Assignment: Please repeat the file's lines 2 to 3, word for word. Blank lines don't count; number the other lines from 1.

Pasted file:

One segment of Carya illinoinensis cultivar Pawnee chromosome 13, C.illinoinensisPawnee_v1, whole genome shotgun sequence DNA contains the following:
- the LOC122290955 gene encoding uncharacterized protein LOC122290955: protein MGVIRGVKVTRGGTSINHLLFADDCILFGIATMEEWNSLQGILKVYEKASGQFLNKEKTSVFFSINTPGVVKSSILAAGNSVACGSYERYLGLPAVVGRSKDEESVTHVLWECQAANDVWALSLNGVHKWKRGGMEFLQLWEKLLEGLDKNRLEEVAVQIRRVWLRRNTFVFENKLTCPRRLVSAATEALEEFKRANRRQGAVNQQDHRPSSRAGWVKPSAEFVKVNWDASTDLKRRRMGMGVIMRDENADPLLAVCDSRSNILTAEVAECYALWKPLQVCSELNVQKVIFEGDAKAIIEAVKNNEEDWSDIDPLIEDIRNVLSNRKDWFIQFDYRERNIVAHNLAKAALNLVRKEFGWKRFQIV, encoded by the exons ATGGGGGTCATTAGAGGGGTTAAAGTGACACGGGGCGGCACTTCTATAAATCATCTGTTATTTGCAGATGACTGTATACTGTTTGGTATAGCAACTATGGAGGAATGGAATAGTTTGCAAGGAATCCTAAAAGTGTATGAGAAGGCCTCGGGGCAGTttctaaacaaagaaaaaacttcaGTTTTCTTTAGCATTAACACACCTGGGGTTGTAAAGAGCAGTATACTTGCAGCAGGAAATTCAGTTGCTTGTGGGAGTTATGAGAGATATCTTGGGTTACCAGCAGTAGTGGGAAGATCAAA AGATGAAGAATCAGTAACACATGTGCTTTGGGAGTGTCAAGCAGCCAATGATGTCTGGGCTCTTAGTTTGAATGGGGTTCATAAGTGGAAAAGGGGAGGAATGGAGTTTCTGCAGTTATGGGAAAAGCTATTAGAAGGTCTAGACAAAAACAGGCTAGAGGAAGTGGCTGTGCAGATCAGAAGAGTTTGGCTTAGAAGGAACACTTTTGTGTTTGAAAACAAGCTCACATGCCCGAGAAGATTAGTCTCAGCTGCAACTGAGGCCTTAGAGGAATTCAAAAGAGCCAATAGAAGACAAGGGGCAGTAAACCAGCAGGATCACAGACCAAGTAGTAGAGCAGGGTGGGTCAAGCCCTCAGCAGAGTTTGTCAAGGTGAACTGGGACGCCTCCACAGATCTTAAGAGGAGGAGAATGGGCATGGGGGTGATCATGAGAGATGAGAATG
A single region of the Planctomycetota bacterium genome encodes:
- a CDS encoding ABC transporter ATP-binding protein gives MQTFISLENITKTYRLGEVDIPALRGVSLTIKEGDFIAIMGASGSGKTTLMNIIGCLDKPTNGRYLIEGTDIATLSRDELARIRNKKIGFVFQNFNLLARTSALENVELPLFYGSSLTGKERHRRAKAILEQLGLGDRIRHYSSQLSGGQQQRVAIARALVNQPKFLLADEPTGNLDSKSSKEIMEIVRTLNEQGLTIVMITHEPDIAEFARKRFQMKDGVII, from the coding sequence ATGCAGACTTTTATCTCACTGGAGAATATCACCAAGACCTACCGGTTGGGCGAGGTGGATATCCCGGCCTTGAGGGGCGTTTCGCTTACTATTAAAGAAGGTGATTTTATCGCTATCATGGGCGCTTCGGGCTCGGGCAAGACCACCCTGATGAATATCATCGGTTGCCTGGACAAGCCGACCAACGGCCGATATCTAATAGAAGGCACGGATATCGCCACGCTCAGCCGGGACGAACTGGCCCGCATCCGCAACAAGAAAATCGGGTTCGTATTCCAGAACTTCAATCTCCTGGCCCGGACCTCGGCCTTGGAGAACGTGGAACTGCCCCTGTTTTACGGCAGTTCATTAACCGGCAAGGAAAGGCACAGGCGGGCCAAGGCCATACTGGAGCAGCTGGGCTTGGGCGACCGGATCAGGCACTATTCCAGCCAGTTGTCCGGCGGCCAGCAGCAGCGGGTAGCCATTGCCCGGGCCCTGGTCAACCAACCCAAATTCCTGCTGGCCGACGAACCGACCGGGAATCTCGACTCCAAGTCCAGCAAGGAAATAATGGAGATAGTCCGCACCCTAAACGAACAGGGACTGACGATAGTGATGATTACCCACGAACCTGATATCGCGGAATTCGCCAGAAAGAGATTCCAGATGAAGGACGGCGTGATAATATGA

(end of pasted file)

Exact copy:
- the LOC122290955 gene encoding uncharacterized protein LOC122290955: protein MGVIRGVKVTRGGTSINHLLFADDCILFGIATMEEWNSLQGILKVYEKASGQFLNKEKTSVFFSINTPGVVKSSILAAGNSVACGSYERYLGLPAVVGRSKDEESVTHVLWECQAANDVWALSLNGVHKWKRGGMEFLQLWEKLLEGLDKNRLEEVAVQIRRVWLRRNTFVFENKLTCPRRLVSAATEALEEFKRANRRQGAVNQQDHRPSSRAGWVKPSAEFVKVNWDASTDLKRRRMGMGVIMRDENADPLLAVCDSRSNILTAEVAECYALWKPLQVCSELNVQKVIFEGDAKAIIEAVKNNEEDWSDIDPLIEDIRNVLSNRKDWFIQFDYRERNIVAHNLAKAALNLVRKEFGWKRFQIV, encoded by the exons ATGGGGGTCATTAGAGGGGTTAAAGTGACACGGGGCGGCACTTCTATAAATCATCTGTTATTTGCAGATGACTGTATACTGTTTGGTATAGCAACTATGGAGGAATGGAATAGTTTGCAAGGAATCCTAAAAGTGTATGAGAAGGCCTCGGGGCAGTttctaaacaaagaaaaaacttcaGTTTTCTTTAGCATTAACACACCTGGGGTTGTAAAGAGCAGTATACTTGCAGCAGGAAATTCAGTTGCTTGTGGGAGTTATGAGAGATATCTTGGGTTACCAGCAGTAGTGGGAAGATCAAA AGATGAAGAATCAGTAACACATGTGCTTTGGGAGTGTCAAGCAGCCAATGATGTCTGGGCTCTTAGTTTGAATGGGGTTCATAAGTGGAAAAGGGGAGGAATGGAGTTTCTGCAGTTATGGGAAAAGCTATTAGAAGGTCTAGACAAAAACAGGCTAGAGGAAGTGGCTGTGCAGATCAGAAGAGTTTGGCTTAGAAGGAACACTTTTGTGTTTGAAAACAAGCTCACATGCCCGAGAAGATTAGTCTCAGCTGCAACTGAGGCCTTAGAGGAATTCAAAAGAGCCAATAGAAGACAAGGGGCAGTAAACCAGCAGGATCACAGACCAAGTAGTAGAGCAGGGTGGGTCAAGCCCTCAGCAGAGTTTGTCAAGGTGAACTGGGACGCCTCCACAGATCTTAAGAGGAGGAGAATGGGCATGGGGGTGATCATGAGAGATGAGAATG
A single region of the Planctomycetota bacterium genome encodes: